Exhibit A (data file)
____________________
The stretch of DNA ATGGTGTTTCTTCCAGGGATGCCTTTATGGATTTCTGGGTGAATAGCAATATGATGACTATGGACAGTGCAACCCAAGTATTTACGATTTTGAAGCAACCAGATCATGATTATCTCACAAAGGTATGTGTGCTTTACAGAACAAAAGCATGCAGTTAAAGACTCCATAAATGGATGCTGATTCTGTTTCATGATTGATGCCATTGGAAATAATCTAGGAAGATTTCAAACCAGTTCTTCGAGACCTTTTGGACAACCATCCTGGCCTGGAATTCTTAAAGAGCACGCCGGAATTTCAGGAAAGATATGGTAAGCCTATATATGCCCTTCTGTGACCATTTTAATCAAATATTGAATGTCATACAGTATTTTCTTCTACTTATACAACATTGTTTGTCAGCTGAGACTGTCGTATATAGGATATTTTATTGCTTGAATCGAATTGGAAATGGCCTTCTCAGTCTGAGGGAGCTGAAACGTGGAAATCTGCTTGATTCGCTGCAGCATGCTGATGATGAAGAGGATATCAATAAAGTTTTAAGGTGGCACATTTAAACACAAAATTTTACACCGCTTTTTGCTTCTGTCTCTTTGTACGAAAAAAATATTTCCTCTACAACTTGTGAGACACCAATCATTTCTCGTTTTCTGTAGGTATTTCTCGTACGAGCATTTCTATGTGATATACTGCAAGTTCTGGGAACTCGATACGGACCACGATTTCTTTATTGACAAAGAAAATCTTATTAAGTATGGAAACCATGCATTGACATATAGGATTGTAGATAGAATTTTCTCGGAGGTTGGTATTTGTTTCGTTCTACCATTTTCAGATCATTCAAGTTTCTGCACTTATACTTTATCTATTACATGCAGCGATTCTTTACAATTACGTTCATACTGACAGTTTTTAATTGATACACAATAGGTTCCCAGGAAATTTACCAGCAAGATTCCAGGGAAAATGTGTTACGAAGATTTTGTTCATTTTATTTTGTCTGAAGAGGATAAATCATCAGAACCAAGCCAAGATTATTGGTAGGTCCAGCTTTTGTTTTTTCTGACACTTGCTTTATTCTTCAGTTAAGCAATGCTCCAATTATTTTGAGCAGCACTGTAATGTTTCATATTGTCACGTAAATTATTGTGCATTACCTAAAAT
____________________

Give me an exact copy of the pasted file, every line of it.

The stretch of DNA ATGGTGTTTCTTCCAGGGATGCCTTTATGGATTTCTGGGTGAATAGCAATATGATGACTATGGACAGTGCAACCCAAGTATTTACGATTTTGAAGCAACCAGATCATGATTATCTCACAAAGGTATGTGTGCTTTACAGAACAAAAGCATGCAGTTAAAGACTCCATAAATGGATGCTGATTCTGTTTCATGATTGATGCCATTGGAAATAATCTAGGAAGATTTCAAACCAGTTCTTCGAGACCTTTTGGACAACCATCCTGGCCTGGAATTCTTAAAGAGCACGCCGGAATTTCAGGAAAGATATGGTAAGCCTATATATGCCCTTCTGTGACCATTTTAATCAAATATTGAATGTCATACAGTATTTTCTTCTACTTATACAACATTGTTTGTCAGCTGAGACTGTCGTATATAGGATATTTTATTGCTTGAATCGAATTGGAAATGGCCTTCTCAGTCTGAGGGAGCTGAAACGTGGAAATCTGCTTGATTCGCTGCAGCATGCTGATGATGAAGAGGATATCAATAAAGTTTTAAGGTGGCACATTTAAACACAAAATTTTACACCGCTTTTTGCTTCTGTCTCTTTGTACGAAAAAAATATTTCCTCTACAACTTGTGAGACACCAATCATTTCTCGTTTTCTGTAGGTATTTCTCGTACGAGCATTTCTATGTGATATACTGCAAGTTCTGGGAACTCGATACGGACCACGATTTCTTTATTGACAAAGAAAATCTTATTAAGTATGGAAACCATGCATTGACATATAGGATTGTAGATAGAATTTTCTCGGAGGTTGGTATTTGTTTCGTTCTACCATTTTCAGATCATTCAAGTTTCTGCACTTATACTTTATCTATTACATGCAGCGATTCTTTACAATTACGTTCATACTGACAGTTTTTAATTGATACACAATAGGTTCCCAGGAAATTTACCAGCAAGATTCCAGGGAAAATGTGTTACGAAGATTTTGTTCATTTTATTTTGTCTGAAGAGGATAAATCATCAGAACCAAGCCAAGATTATTGGTAGGTCCAGCTTTTGTTTTTTCTGACACTTGCTTTATTCTTCAGTTAAGCAATGCTCCAATTATTTTGAGCAGCACTGTAATGTTTCATATTGTCACGTAAATTATTGTGCATTACCTAAAAT